Allergic reactions to parenteral beta-lactam antibiotics in patients with cystic fibrosis

Chest. 1994 Oct;106(4):1124-8. doi: 10.1378/chest.106.4.1124.


Certain antibiotics, particularly piperacillin, have been reported to be associated with a high incidence of allergic reactions in patients with cystic fibrosis. We initiated a study to determine the relative frequency of allergic reactions, ie, drug-induced fever and rash, to parenteral beta-lactam antibiotics in adult patients with cystic fibrosis. Charts of 111 patients were reviewed for each hospitalization to assess allergic reactions. Of 90 evaluable patients, 26 patients developed one or more allergic reactions to beta-lactam antibiotics. The number of allergic reactions per number of patients receiving specific antibiotics were carbenicillin (4/56), mezlocillin (7/42), piperacillin (11/31), ticarcillin (1/20), cefazolin (0/24), ceftazidime (1/35), imipenem/cilastatin (4/16), and nafcillin (3/36). The mean time to onset of drug-induced fever or of rash was 9.1 days. As a group penicillins had a higher frequency of allergic reactions than cephalosporins. The frequency of reactions was greatest with acylaminopenicillins (mezlocillin and piperacillin) and imipenem/cilastatin. The results of this study indicate that in addition to piperacillin, mezlocillin and imipenem/cilastatin may be associated with a high incidence of allergic reactions in patients with CF.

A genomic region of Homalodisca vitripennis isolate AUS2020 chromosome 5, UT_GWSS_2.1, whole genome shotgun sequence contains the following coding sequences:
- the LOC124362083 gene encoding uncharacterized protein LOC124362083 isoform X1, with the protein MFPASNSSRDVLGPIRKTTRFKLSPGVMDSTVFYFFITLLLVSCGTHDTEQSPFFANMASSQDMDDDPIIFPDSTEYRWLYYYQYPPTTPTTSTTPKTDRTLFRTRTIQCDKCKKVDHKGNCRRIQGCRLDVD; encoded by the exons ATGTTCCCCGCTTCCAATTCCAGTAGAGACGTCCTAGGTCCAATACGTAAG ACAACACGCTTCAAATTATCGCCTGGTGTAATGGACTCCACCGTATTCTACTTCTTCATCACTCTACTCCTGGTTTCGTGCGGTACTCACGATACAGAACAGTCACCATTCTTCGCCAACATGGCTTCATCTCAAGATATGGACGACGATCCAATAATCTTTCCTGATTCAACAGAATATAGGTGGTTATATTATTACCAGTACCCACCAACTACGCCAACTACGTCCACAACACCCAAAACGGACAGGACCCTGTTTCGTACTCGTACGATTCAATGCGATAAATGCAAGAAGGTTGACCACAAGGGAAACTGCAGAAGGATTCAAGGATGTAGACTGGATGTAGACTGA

MeSH terms

  • Adult
  • Anti-Bacterial Agents / administration & dosage
  • Anti-Bacterial Agents / adverse effects*
  • Cystic Fibrosis / complications*
  • Drug Hypersensitivity / epidemiology*
  • Drug Hypersensitivity / etiology
  • Female
  • Fever / chemically induced
  • Humans
  • Incidence
  • Male
  • Pseudomonas Infections / drug therapy*
  • Pseudomonas Infections / etiology
  • Retrospective Studies
  • Time Factors
  • beta-Lactams


  • Anti-Bacterial Agents
  • beta-Lactams